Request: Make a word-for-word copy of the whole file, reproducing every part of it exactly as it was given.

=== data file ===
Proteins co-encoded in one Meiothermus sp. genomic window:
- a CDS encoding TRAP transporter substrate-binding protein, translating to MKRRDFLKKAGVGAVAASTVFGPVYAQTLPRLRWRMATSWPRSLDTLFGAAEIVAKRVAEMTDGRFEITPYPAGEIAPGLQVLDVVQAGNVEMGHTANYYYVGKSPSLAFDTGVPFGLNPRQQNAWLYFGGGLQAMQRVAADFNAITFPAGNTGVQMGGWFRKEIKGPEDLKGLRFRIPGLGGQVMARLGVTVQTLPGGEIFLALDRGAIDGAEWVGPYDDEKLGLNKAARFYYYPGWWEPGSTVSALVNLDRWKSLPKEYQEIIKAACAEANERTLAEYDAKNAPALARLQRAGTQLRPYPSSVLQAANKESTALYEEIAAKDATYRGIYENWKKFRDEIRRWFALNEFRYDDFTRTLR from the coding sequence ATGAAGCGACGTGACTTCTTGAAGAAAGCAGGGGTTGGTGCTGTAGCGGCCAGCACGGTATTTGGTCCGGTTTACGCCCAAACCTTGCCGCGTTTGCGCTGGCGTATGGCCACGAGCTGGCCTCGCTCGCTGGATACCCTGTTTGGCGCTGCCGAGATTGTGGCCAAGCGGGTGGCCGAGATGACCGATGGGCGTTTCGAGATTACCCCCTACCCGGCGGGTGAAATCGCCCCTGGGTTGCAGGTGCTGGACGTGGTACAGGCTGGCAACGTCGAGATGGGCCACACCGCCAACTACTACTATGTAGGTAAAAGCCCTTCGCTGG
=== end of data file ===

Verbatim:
Proteins co-encoded in one Meiothermus sp. genomic window:
- a CDS encoding TRAP transporter substrate-binding protein, translating to MKRRDFLKKAGVGAVAASTVFGPVYAQTLPRLRWRMATSWPRSLDTLFGAAEIVAKRVAEMTDGRFEITPYPAGEIAPGLQVLDVVQAGNVEMGHTANYYYVGKSPSLAFDTGVPFGLNPRQQNAWLYFGGGLQAMQRVAADFNAITFPAGNTGVQMGGWFRKEIKGPEDLKGLRFRIPGLGGQVMARLGVTVQTLPGGEIFLALDRGAIDGAEWVGPYDDEKLGLNKAARFYYYPGWWEPGSTVSALVNLDRWKSLPKEYQEIIKAACAEANERTLAEYDAKNAPALARLQRAGTQLRPYPSSVLQAANKESTALYEEIAAKDATYRGIYENWKKFRDEIRRWFALNEFRYDDFTRTLR from the coding sequence ATGAAGCGACGTGACTTCTTGAAGAAAGCAGGGGTTGGTGCTGTAGCGGCCAGCACGGTATTTGGTCCGGTTTACGCCCAAACCTTGCCGCGTTTGCGCTGGCGTATGGCCACGAGCTGGCCTCGCTCGCTGGATACCCTGTTTGGCGCTGCCGAGATTGTGGCCAAGCGGGTGGCCGAGATGACCGATGGGCGTTTCGAGATTACCCCCTACCCGGCGGGTGAAATCGCCCCTGGGTTGCAGGTGCTGGACGTGGTACAGGCTGGCAACGTCGAGATGGGCCACACCGCCAACTACTACTATGTAGGTAAAAGCCCTTCGCTGG